We assign each pie a score based quality, on a scale of 1-10. Each pie comes in three varying qualities, and each score is equally likely to occur.

Apple (A) with scores 7,5,3 each with probability 1/3
Banana (B) with scores 8,6,1 each with probability 1/3
Cherry (C) with scores 12,4,2 each with probability 1/3

Now if only two options are available we have preferences as follows:

A&C:
- If A is 7 we prefer it to when C is 4 or 2
- If A is 5 we prefer it to when C is 4 or 2
- If A is 3 we prefer it to when C is 2
So we prefer B in 5/9 situations so given the choice between the two A is optimal

B&C:
- If C is 12 we prefer it to when B is 1, 6 or 8
- If C is 4 we prefer it to when B is 1
- If C is 2 we prefer it to when B is 1
So we prefer A in 5/9 situations so given the choice between the two C is !optimal

A&B:
- If B is 8 we prefer it to when A is 3, 5 or 7
- If B is 6 we prefer it to when A is 3 or 5
So we prefer C in 5/9 situations so given the choice between the two B is optimal

Thus we have that Banana>Apple>Cherry>Banana

Now in the question we have that on being offered apple he says he would rather have it over Cherry but not over Banana as per above. But when faced with the choice of all 3 it is optimal to pick the option with the highest expected value:

E(A)=1/3*(7+5+3) = 5
E(B)=1/3*(8+6+1) = 5
E(C)=1/3*(12+4+2) = 6

And so we choose cherry.

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    $\begingroup$ "Represent the three pies with non-transitive dice Apple 10,10,4,4,2,2 Banana 3,3,5,5,7,7 & Cherry 1,1,6,6,8,8 so A>C>B>A but when all 3 are present A has the highest mean and so is best" -- in a pairwise comparison A is given to beat B, so B>A is incorrect. $\endgroup$ – Johannes Apr 12 '16 at 18:34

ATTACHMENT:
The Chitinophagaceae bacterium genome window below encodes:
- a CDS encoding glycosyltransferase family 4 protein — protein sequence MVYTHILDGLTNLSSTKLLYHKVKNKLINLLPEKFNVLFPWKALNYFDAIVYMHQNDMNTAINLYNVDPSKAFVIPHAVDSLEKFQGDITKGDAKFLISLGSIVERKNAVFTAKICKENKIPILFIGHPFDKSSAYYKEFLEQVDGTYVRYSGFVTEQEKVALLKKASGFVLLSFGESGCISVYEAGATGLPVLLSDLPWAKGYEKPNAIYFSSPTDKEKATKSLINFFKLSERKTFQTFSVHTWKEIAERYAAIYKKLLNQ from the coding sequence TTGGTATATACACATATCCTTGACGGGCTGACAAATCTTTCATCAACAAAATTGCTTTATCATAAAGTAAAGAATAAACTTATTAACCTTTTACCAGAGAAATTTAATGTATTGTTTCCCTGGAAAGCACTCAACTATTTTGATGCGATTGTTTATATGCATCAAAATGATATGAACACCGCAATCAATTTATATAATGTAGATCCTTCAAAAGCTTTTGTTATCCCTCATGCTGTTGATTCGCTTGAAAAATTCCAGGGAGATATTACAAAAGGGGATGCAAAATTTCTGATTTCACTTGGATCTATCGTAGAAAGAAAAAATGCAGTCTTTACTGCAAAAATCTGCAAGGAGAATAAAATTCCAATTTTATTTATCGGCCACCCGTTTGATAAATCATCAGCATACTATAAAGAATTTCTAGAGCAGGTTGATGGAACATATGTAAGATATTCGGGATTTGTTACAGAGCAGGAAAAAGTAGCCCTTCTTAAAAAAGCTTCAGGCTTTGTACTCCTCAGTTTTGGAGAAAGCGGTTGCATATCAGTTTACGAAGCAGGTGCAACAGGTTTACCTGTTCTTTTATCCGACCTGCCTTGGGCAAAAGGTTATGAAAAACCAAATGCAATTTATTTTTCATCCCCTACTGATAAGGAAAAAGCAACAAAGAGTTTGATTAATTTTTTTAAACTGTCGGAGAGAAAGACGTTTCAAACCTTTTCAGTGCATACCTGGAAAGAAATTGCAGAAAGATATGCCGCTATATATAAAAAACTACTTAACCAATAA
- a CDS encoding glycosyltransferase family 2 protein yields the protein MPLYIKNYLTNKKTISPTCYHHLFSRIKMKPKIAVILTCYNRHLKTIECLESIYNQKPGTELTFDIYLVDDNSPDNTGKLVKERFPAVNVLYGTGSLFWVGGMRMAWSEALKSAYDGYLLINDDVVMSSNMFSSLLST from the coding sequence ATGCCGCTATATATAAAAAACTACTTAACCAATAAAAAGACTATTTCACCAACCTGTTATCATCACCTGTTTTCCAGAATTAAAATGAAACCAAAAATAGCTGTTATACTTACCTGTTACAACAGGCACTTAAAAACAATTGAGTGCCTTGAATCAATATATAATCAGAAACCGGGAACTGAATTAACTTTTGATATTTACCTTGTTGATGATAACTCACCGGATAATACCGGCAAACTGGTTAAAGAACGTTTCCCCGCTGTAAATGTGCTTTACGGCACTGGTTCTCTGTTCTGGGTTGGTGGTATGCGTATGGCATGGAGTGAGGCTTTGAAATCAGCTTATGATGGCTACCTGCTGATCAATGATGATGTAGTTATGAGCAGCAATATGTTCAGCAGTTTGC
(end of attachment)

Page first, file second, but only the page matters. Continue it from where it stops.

• $\begingroup$ A has 1/3 chance of being 10, 1/3 of being 4 and 1/3 of being 2. 10 beats all of B's roll 4, beats 3 only and 2 beats none thus the probability of A beating B is 1/3*3/3+1/3*1/3+0 = 4/9 and since there are no ties B beats A 5/9 of the time thus my reasoning stands $\endgroup$ – Scoranio Apr 12 '16 at 23:12
  • $\begingroup$ Slightly misread the question so I fixed which option had the highest expected value and clarified the answer overall $\endgroup$ – Scoranio Apr 12 '16 at 23:49
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    $\begingroup$ B>A is still incorrect because between apple and banana he prefers apple $\endgroup$ – ffao Apr 13 '16 at 0:20